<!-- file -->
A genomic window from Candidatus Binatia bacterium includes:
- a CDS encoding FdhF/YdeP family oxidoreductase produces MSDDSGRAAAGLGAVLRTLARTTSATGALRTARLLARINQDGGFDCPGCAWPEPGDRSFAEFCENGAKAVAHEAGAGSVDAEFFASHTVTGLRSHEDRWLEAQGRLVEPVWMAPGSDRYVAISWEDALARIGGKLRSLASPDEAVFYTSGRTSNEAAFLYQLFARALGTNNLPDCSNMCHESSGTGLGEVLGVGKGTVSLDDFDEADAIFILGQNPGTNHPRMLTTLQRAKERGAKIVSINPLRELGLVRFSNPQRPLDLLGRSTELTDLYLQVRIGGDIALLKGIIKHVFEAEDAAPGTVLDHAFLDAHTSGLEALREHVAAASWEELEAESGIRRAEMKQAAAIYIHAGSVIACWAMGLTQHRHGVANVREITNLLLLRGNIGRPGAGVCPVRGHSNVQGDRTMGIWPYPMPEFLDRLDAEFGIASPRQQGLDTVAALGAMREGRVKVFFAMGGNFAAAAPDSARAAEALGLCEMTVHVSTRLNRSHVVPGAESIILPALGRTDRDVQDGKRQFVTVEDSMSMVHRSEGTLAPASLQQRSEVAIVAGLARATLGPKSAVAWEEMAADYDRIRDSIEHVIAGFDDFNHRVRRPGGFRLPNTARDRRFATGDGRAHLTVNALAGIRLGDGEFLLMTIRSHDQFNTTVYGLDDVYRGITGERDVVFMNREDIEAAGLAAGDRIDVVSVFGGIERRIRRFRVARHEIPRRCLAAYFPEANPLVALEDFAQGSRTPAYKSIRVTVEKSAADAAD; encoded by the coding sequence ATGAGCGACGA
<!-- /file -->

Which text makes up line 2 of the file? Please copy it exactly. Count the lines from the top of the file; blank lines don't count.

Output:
- a CDS encoding FdhF/YdeP family oxidoreductase produces MSDDSGRAAAGLGAVLRTLARTTSATGALRTARLLARINQDGGFDCPGCAWPEPGDRSFAEFCENGAKAVAHEAGAGSVDAEFFASHTVTGLRSHEDRWLEAQGRLVEPVWMAPGSDRYVAISWEDALARIGGKLRSLASPDEAVFYTSGRTSNEAAFLYQLFARALGTNNLPDCSNMCHESSGTGLGEVLGVGKGTVSLDDFDEADAIFILGQNPGTNHPRMLTTLQRAKERGAKIVSINPLRELGLVRFSNPQRPLDLLGRSTELTDLYLQVRIGGDIALLKGIIKHVFEAEDAAPGTVLDHAFLDAHTSGLEALREHVAAASWEELEAESGIRRAEMKQAAAIYIHAGSVIACWAMGLTQHRHGVANVREITNLLLLRGNIGRPGAGVCPVRGHSNVQGDRTMGIWPYPMPEFLDRLDAEFGIASPRQQGLDTVAALGAMREGRVKVFFAMGGNFAAAAPDSARAAEALGLCEMTVHVSTRLNRSHVVPGAESIILPALGRTDRDVQDGKRQFVTVEDSMSMVHRSEGTLAPASLQQRSEVAIVAGLARATLGPKSAVAWEEMAADYDRIRDSIEHVIAGFDDFNHRVRRPGGFRLPNTARDRRFATGDGRAHLTVNALAGIRLGDGEFLLMTIRSHDQFNTTVYGLDDVYRGITGERDVVFMNREDIEAAGLAAGDRIDVVSVFGGIERRIRRFRVARHEIPRRCLAAYFPEANPLVALEDFAQGSRTPAYKSIRVTVEKSAADAAD; encoded by the coding sequence ATGAGCGACGA